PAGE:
Dr. Gadsden’s research background and expertise includes a broad consideration of control and estimation theory, artificial intelligence and machine learning, and smart or cognitive systems. Smart systems are found everywhere in our increasingly automated and interconnected world—from smart homes to self-driving vehicles. The next-generation smart system, known as a cognitive system, is a type of system that operates in an environment with a perceived amount of cognition. These are smart systems with a higher-level of intelligence that behave autonomously. A system is deemed cognitive when capable of five fundamental processes essential to human cognition: the perception-action cycle (PAC), memory, attention, intelligence, and language. In addition, the principles of data science and security play an important role. A cognitive system is equipped to perceive and interact with the environment while it stores and learns from past experiences to adapt its operation which improves its efficiency, effectiveness, and robustness in unknown environments.
Fundamentally, the safe and reliable operation of a cognitive system is heavily dependent on its sensors, its understanding of the collected data, and its interaction with the environment. For example, estimation strategies that extract useful information from sensors must be robust to sensor failure or system uncertainties such as unmodeled dynamics. The inability to provide reliable information to the controller can lead to poor system performance, unsafe operating conditions, or failure. Based on the sensor data, a cognitive system may build its knowledge base and models using machine learning techniques. However, this generally creates models that are input-output driven with minimal information or user understanding on the dynamics of the system. Physics-based or mathematical modelling of the system are significantly more complex, but are not considered ‘black box’ models like those generated from advanced machine learning methods. This offers some advantages as the engineer or user may better understand how the system behaves. However, this raises an important question on the future of cognitive systems. Can we rely solely on a cognitive system for critical or unsafe tasks, or should they be regulated to passive actions and menial duties?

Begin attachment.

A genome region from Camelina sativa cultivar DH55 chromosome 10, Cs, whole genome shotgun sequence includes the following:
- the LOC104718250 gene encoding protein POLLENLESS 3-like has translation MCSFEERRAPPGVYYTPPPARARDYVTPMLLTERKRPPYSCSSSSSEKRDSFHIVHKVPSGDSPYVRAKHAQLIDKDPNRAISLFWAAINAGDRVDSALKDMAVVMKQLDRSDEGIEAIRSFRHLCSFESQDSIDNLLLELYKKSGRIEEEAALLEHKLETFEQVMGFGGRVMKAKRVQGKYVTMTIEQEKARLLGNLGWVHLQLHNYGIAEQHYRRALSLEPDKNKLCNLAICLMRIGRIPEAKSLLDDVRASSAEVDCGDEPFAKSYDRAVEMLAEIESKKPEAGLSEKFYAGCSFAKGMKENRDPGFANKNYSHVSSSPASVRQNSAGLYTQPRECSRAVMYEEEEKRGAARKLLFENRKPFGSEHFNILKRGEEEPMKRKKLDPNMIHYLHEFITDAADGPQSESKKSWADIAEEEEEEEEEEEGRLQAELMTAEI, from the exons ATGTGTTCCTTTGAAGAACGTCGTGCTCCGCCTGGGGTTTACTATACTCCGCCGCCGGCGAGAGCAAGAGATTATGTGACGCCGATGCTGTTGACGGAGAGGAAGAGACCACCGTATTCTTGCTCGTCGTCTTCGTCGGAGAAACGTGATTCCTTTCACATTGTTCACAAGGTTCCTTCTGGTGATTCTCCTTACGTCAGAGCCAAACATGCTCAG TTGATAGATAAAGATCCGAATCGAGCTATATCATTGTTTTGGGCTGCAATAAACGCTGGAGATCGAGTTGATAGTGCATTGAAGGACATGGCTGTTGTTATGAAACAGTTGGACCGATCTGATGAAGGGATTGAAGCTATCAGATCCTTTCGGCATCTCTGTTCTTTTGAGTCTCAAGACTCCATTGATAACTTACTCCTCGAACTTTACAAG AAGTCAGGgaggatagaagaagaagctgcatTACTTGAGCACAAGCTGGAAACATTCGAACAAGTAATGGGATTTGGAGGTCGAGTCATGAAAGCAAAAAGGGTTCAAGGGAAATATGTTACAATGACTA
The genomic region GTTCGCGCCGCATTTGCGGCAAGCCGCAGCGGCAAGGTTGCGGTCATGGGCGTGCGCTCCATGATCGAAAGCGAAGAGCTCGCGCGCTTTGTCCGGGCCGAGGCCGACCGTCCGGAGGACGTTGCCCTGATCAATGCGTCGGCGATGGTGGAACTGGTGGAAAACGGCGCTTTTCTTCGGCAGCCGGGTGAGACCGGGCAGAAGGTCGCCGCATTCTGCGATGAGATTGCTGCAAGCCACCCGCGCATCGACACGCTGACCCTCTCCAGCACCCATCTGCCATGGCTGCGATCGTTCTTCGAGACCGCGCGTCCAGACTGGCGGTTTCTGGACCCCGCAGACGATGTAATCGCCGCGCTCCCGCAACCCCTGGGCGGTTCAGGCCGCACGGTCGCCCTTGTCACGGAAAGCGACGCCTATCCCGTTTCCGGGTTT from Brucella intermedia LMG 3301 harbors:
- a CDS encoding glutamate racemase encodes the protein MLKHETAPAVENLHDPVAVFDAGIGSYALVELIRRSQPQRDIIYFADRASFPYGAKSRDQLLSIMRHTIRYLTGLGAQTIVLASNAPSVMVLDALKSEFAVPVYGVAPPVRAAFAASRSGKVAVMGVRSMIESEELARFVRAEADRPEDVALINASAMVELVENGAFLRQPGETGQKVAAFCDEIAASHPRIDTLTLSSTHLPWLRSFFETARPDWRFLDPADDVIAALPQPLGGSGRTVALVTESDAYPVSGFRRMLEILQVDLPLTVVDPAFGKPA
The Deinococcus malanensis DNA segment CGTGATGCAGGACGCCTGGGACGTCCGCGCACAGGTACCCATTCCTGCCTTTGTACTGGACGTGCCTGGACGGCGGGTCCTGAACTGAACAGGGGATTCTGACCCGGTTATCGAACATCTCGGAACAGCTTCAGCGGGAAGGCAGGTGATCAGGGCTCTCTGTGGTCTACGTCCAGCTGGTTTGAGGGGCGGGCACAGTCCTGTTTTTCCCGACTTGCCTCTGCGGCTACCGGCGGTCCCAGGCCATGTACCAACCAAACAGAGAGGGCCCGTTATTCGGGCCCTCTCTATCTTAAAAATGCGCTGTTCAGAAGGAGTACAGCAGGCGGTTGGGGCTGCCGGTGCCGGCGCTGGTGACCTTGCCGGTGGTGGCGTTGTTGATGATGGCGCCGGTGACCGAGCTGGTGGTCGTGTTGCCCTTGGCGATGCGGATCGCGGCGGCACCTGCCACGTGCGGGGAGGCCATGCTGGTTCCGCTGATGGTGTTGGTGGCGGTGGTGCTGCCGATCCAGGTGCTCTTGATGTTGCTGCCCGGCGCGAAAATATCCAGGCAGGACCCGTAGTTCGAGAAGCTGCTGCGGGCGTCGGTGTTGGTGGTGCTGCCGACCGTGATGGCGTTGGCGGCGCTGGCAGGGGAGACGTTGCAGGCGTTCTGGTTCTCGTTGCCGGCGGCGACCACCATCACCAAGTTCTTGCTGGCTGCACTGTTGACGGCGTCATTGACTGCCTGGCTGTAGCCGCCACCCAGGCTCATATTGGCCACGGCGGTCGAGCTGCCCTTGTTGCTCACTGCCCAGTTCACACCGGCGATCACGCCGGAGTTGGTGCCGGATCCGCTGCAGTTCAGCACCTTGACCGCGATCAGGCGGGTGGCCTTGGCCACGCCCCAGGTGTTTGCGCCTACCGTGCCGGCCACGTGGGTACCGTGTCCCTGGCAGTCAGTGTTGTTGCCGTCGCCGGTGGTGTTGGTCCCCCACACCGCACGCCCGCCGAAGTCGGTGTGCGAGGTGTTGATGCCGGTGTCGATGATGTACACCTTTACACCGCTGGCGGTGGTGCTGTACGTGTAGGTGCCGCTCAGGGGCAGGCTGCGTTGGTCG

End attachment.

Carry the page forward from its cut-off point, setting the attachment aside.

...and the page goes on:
Dr. Gadsden and his research team are working towards answering this fundamental question. His team is focusing on novel and efficient ways of advancing the theory of cognitive systems while improving public confidence, acceptance, and trust in their application. In particular, he is working on developing robust estimation and control strategies to improve cognitive system performance within the perception-action cycle. Further, Dr. Gadsden and his team are fusing machine learning and physics-based modelling for improved system intelligence. Finally, he is working towards a cognitive system that is able to explain and reason its actions to improve user trust.
Did you know…
• Dr. Gadsden is a NASA award recipient. As a member and Co-PI of the air-LUSI project, Dr. Gadsden and his fellow teammates earned the 2021 Robert H. Goddard Award in Science (announced in January, 2022) for their work on developing an airborne lunar spectral irradiance instrument. This system will be used to help Earth observing sensors make more accurate measurements and will lead to improved modelling of our planet (e.g., climate change models).
• Dr. Gadsden earned the 2019-2020 University Research Excellence Award for the College of Engineering and Physical Sciences (University of Guelph, Ontario). This award is given annually to one recently tenured faculty member who has demonstrated research excellence.
• In 2019, Dr. Gadsden was awarded a SPIE Rising Researcher Award in Baltimore, Maryland. This highly-competitive award is typically given to new researchers, and was the only Canadian to earn one in 2019. Dr. Gadsden was awarded based on his work in intelligent estimation theory.